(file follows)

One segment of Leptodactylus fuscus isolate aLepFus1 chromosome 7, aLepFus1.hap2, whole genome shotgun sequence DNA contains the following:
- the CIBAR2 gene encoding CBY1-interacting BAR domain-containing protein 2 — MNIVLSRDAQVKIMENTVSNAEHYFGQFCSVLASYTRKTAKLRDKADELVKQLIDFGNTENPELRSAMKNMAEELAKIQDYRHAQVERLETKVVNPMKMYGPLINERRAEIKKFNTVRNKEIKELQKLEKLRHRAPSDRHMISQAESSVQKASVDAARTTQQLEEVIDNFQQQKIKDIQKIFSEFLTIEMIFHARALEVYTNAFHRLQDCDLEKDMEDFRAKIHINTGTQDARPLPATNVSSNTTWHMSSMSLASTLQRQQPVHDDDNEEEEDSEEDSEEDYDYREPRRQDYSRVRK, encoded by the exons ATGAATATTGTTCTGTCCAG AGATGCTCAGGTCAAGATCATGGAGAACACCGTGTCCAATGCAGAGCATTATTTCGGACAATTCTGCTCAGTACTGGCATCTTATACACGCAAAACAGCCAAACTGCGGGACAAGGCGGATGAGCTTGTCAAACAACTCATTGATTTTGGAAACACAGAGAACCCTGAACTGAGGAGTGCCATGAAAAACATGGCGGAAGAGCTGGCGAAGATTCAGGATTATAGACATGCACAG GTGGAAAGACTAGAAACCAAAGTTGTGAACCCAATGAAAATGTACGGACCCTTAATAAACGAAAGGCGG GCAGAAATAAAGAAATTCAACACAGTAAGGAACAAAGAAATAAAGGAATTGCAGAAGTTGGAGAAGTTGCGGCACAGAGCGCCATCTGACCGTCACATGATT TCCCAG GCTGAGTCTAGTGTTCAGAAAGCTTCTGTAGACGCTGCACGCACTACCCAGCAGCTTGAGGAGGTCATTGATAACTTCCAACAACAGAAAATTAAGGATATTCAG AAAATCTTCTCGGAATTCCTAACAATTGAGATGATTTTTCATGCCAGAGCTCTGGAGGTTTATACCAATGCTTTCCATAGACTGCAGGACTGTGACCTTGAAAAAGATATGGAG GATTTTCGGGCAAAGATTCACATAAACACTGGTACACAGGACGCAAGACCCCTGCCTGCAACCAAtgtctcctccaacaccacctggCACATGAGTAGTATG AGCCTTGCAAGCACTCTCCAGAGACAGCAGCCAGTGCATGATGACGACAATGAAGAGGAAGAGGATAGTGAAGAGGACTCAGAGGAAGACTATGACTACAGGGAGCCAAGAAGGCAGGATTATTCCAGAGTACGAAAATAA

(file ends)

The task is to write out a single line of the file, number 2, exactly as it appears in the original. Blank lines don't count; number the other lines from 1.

- the CIBAR2 gene encoding CBY1-interacting BAR domain-containing protein 2 — MNIVLSRDAQVKIMENTVSNAEHYFGQFCSVLASYTRKTAKLRDKADELVKQLIDFGNTENPELRSAMKNMAEELAKIQDYRHAQVERLETKVVNPMKMYGPLINERRAEIKKFNTVRNKEIKELQKLEKLRHRAPSDRHMISQAESSVQKASVDAARTTQQLEEVIDNFQQQKIKDIQKIFSEFLTIEMIFHARALEVYTNAFHRLQDCDLEKDMEDFRAKIHINTGTQDARPLPATNVSSNTTWHMSSMSLASTLQRQQPVHDDDNEEEEDSEEDSEEDYDYREPRRQDYSRVRK, encoded by the exons ATGAATATTGTTCTGTCCAG AGATGCTCAGGTCAAGATCATGGAGAACACCGTGTCCAATGCAGAGCATTATTTCGGACAATTCTGCTCAGTACTGGCATCTTATACACGCAAAACAGCCAAACTGCGGGACAAGGCGGATGAGCTTGTCAAACAACTCATTGATTTTGGAAACACAGAGAACCCTGAACTGAGGAGTGCCATGAAAAACATGGCGGAAGAGCTGGCGAAGATTCAGGATTATAGACATGCACAG GTGGAAAGACTAGAAACCAAAGTTGTGAACCCAATGAAAATGTACGGACCCTTAATAAACGAAAGGCGG GCAGAAATAAAGAAATTCAACACAGTAAGGAACAAAGAAATAAAGGAATTGCAGAAGTTGGAGAAGTTGCGGCACAGAGCGCCATCTGACCGTCACATGATT TCCCAG GCTGAGTCTAGTGTTCAGAAAGCTTCTGTAGACGCTGCACGCACTACCCAGCAGCTTGAGGAGGTCATTGATAACTTCCAACAACAGAAAATTAAGGATATTCAG AAAATCTTCTCGGAATTCCTAACAATTGAGATGATTTTTCATGCCAGAGCTCTGGAGGTTTATACCAATGCTTTCCATAGACTGCAGGACTGTGACCTTGAAAAAGATATGGAG GATTTTCGGGCAAAGATTCACATAAACACTGGTACACAGGACGCAAGACCCCTGCCTGCAACCAAtgtctcctccaacaccacctggCACATGAGTAGTATG AGCCTTGCAAGCACTCTCCAGAGACAGCAGCCAGTGCATGATGACGACAATGAAGAGGAAGAGGATAGTGAAGAGGACTCAGAGGAAGACTATGACTACAGGGAGCCAAGAAGGCAGGATTATTCCAGAGTACGAAAATAA